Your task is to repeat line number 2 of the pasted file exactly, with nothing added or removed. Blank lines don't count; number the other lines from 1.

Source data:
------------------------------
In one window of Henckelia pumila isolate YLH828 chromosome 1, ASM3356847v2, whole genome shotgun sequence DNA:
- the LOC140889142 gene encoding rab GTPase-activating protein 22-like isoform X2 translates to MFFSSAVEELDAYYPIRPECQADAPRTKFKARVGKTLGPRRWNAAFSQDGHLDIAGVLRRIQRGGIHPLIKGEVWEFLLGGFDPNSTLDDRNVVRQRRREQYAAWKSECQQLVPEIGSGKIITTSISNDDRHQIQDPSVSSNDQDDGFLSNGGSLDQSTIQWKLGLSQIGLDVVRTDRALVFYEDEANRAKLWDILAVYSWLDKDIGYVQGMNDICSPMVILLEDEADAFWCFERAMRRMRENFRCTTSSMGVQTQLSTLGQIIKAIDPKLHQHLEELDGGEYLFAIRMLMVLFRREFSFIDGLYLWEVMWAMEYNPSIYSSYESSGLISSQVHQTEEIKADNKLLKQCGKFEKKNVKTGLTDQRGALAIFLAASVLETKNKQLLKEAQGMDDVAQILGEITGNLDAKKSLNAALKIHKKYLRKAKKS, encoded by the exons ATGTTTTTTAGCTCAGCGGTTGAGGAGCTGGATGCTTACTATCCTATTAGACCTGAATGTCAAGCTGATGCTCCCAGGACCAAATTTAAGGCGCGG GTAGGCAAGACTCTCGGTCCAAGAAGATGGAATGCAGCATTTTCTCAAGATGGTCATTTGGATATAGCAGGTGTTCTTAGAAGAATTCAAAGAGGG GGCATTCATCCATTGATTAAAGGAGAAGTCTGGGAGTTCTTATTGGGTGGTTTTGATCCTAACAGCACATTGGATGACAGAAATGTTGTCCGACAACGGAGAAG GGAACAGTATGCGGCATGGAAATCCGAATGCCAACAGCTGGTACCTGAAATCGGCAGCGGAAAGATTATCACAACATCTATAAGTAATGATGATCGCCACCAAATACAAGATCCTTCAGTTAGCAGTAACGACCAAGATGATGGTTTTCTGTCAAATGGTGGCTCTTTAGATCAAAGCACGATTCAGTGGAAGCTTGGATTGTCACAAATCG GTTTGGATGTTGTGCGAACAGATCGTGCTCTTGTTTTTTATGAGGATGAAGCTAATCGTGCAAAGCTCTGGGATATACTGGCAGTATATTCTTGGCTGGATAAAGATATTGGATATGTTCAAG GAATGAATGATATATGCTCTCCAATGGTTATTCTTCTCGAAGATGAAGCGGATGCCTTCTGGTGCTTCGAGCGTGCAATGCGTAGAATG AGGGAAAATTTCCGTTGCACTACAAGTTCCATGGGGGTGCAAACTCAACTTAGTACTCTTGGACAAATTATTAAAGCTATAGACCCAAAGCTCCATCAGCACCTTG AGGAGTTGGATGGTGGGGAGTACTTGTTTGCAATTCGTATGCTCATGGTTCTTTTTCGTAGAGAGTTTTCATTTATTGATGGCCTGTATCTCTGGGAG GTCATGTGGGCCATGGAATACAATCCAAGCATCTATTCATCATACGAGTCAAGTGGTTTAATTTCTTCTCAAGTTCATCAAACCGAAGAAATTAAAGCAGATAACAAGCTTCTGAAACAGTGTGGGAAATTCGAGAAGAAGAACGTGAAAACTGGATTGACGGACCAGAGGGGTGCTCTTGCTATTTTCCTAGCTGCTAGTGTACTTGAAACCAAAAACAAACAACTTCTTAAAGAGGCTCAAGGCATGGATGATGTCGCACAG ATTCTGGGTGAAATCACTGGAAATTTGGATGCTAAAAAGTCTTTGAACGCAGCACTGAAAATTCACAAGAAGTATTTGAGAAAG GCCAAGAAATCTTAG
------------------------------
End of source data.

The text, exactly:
- the LOC140889142 gene encoding rab GTPase-activating protein 22-like isoform X2 translates to MFFSSAVEELDAYYPIRPECQADAPRTKFKARVGKTLGPRRWNAAFSQDGHLDIAGVLRRIQRGGIHPLIKGEVWEFLLGGFDPNSTLDDRNVVRQRRREQYAAWKSECQQLVPEIGSGKIITTSISNDDRHQIQDPSVSSNDQDDGFLSNGGSLDQSTIQWKLGLSQIGLDVVRTDRALVFYEDEANRAKLWDILAVYSWLDKDIGYVQGMNDICSPMVILLEDEADAFWCFERAMRRMRENFRCTTSSMGVQTQLSTLGQIIKAIDPKLHQHLEELDGGEYLFAIRMLMVLFRREFSFIDGLYLWEVMWAMEYNPSIYSSYESSGLISSQVHQTEEIKADNKLLKQCGKFEKKNVKTGLTDQRGALAIFLAASVLETKNKQLLKEAQGMDDVAQILGEITGNLDAKKSLNAALKIHKKYLRKAKKS, encoded by the exons ATGTTTTTTAGCTCAGCGGTTGAGGAGCTGGATGCTTACTATCCTATTAGACCTGAATGTCAAGCTGATGCTCCCAGGACCAAATTTAAGGCGCGG GTAGGCAAGACTCTCGGTCCAAGAAGATGGAATGCAGCATTTTCTCAAGATGGTCATTTGGATATAGCAGGTGTTCTTAGAAGAATTCAAAGAGGG GGCATTCATCCATTGATTAAAGGAGAAGTCTGGGAGTTCTTATTGGGTGGTTTTGATCCTAACAGCACATTGGATGACAGAAATGTTGTCCGACAACGGAGAAG GGAACAGTATGCGGCATGGAAATCCGAATGCCAACAGCTGGTACCTGAAATCGGCAGCGGAAAGATTATCACAACATCTATAAGTAATGATGATCGCCACCAAATACAAGATCCTTCAGTTAGCAGTAACGACCAAGATGATGGTTTTCTGTCAAATGGTGGCTCTTTAGATCAAAGCACGATTCAGTGGAAGCTTGGATTGTCACAAATCG GTTTGGATGTTGTGCGAACAGATCGTGCTCTTGTTTTTTATGAGGATGAAGCTAATCGTGCAAAGCTCTGGGATATACTGGCAGTATATTCTTGGCTGGATAAAGATATTGGATATGTTCAAG GAATGAATGATATATGCTCTCCAATGGTTATTCTTCTCGAAGATGAAGCGGATGCCTTCTGGTGCTTCGAGCGTGCAATGCGTAGAATG AGGGAAAATTTCCGTTGCACTACAAGTTCCATGGGGGTGCAAACTCAACTTAGTACTCTTGGACAAATTATTAAAGCTATAGACCCAAAGCTCCATCAGCACCTTG AGGAGTTGGATGGTGGGGAGTACTTGTTTGCAATTCGTATGCTCATGGTTCTTTTTCGTAGAGAGTTTTCATTTATTGATGGCCTGTATCTCTGGGAG GTCATGTGGGCCATGGAATACAATCCAAGCATCTATTCATCATACGAGTCAAGTGGTTTAATTTCTTCTCAAGTTCATCAAACCGAAGAAATTAAAGCAGATAACAAGCTTCTGAAACAGTGTGGGAAATTCGAGAAGAAGAACGTGAAAACTGGATTGACGGACCAGAGGGGTGCTCTTGCTATTTTCCTAGCTGCTAGTGTACTTGAAACCAAAAACAAACAACTTCTTAAAGAGGCTCAAGGCATGGATGATGTCGCACAG ATTCTGGGTGAAATCACTGGAAATTTGGATGCTAAAAAGTCTTTGAACGCAGCACTGAAAATTCACAAGAAGTATTTGAGAAAG GCCAAGAAATCTTAG